Last week, I turned thirty-six. I’ve finally decided that I’m so done with the pain, denial, false guilt and sundry miseries resulting from decades of narcissistic abuse. I want to be happy. I want to be free.
Easily said. Less easily done.
I’ve been so unhappy for so long that it’s become a way of life. Oh, don’t get me wrong. I’ve tried very hard to feel happy and not have “B.O. of the personality.” I’ve perfected the “happy” act. And there have been thousands of truly happy moments, good laughs and self-unaware times of bliss in my life.
I have everything to be grateful and happy about. A husband without peer, who I treasure more each day. (Happy 4th Anniversary, Honey!) Wonderful friends who’ve stuck with me through my highest and lowest moments. Two wonderful puppies who wag, lick and love unconditionally. A warm cottage. Reliable transportation. Work I enjoy. Food in the fridge and water from the tap. And at least sixty bottles of nail polish. What more does a girl need?
And yet…and yet…every day is a struggle to keep a smile on my face and a bounce in my step. It’s getting jolly old.
Click here to read the full article on PsychCentral!
Anyone struggling to recover from emotional abuse has probably been told, “Oh, just forgive, forget and get over it!” What a slap to the face! As I chronicle my own journey of healing from narcissistic abuse on Narcissism Meets Normalcy and the Huffington Post, pissed-off readers post comments like this frequently! I bet you’ve heard it a lot too. So let’s chat about it, shall we?
Get Over It!Let’s say a drunk driver hits you head-on and you’re in hospital recovering from multiple injuries. A family member waltzes into your hospital room, hands on hips, sportin’ a ‘tude, a perturbed impatient expression on their face. “Snap out of it!” they say. “Chop, chop. Out of that hospital bed! Forgive, forget and get over it!”
How cruel, you say! That’s inhumane!
Yeah, it is. So why is it okay to say it to victims of emotional abuse?
Click to read the full article!
Beware the religious narcissist.
They speak with the omniscient voice of God. Wield the sword of His judgment. Brandish the rod of His power. They wear the mantle of His righteousness. They goin’ straight to Heaven, baby.
And you, you back-slidden heathen? Well, you ain’t!
Exploitation of Holy Scripture is at its finest when you give a narcissist a Bible. In fact, all cult leaders have narcissistic tendencies. You can take it to the bank!
My narcissists “got religion” in 1980. Or so they claimed.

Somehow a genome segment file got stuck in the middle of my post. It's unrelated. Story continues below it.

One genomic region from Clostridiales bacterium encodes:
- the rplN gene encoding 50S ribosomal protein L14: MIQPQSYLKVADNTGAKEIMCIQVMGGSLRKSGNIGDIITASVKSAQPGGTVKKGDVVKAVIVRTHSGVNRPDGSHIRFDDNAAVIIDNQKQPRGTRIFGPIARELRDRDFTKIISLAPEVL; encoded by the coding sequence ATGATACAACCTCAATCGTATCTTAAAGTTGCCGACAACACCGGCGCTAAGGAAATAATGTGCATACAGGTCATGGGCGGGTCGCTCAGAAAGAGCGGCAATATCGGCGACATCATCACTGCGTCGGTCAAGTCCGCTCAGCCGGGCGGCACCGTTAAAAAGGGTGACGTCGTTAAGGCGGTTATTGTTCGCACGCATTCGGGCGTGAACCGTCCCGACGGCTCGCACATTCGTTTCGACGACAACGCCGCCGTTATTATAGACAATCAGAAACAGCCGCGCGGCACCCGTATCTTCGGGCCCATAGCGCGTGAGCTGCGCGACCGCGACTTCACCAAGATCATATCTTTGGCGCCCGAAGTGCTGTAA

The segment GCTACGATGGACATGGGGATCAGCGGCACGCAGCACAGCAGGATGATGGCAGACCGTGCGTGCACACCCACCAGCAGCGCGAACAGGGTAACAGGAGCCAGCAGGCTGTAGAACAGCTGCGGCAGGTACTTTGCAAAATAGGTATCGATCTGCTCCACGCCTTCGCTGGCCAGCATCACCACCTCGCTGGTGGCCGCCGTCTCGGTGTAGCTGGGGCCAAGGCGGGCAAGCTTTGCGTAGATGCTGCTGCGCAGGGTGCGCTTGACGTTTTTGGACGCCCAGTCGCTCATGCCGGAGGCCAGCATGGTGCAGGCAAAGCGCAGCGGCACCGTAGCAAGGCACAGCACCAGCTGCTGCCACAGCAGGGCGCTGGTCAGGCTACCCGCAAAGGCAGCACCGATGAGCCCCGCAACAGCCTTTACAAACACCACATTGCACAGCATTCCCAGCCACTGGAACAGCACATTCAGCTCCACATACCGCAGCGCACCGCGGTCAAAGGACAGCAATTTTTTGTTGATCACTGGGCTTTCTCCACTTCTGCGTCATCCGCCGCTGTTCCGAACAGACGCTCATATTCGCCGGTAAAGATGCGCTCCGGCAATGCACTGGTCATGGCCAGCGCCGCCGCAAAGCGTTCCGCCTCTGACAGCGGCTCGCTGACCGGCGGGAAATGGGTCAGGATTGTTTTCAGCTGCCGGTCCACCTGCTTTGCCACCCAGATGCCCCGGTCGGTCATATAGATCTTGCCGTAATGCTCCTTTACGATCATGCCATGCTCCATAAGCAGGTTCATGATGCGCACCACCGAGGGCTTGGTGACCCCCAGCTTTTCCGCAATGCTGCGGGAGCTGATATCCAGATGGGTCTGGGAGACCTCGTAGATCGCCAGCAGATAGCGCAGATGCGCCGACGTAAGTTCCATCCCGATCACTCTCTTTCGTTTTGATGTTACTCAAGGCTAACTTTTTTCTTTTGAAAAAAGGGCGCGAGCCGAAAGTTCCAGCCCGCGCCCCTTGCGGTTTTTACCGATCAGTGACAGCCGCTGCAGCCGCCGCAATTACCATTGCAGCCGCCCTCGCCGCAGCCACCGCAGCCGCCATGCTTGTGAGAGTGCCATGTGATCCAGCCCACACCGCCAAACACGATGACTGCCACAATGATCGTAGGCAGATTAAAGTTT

Uh huh, whatever.
Read all about it here!
Happy Valentine’s Day! Today isn’t just about loving your honey. It’s about loving yourself too and self-care is one of the main ways we love ourselves. But first, have you read Part 1 of this article?
What Is Self-Care?
I define self-care as anything that cracks the catatonic shell protecting your heart and allows you to feel your feelings, to weep, to feel empathy for yourself and to heal.
For me self-care is anything gentle, tender and beautiful that releases the floodgates of tears, without effort.
It may be a birdsong. The glimpse of a rainbow. The fragrance of a flower.
You’ll know it when you feel it. It’s a feeling like no other.
Click here to read the full article on PsychCentral!
Since when did narcissists ever play fair?
You quote their words exactly and they weasel out of them.
They misquote and twist your words, then judged you for what you never said, thought, wrote nor meant.
But that’s narcissistic clairvoyance for ya’. They know you better than you know you!
When you’re dealing with narcissists, there’s the “Official Story” and the “Truth.” And never shall the twain meet.
Click here to read all about what I learned from tangling with a religious narcissist!
When I think back on all the thousands of parental criticisms made "for my good" over thirty years, my blood boils. Hundreds, nay, thousands of 'em. It sta, not because I was bad, but because I was 15 and that's the time narcissistic parents start feeling nervous because their kid is growing up and they might, just might, lose control.
I was 14 and shocked by all the criticisms suddenly blind-siding me. They ranged from making me believe I was an (almost) slut to something as vague as, "Shake my hand and commit to 'try harder.'" To this day I wonder how much harder I could try. I already had a 4.0 GPA. And the blind-siding hurt worse than the criticisms themselves.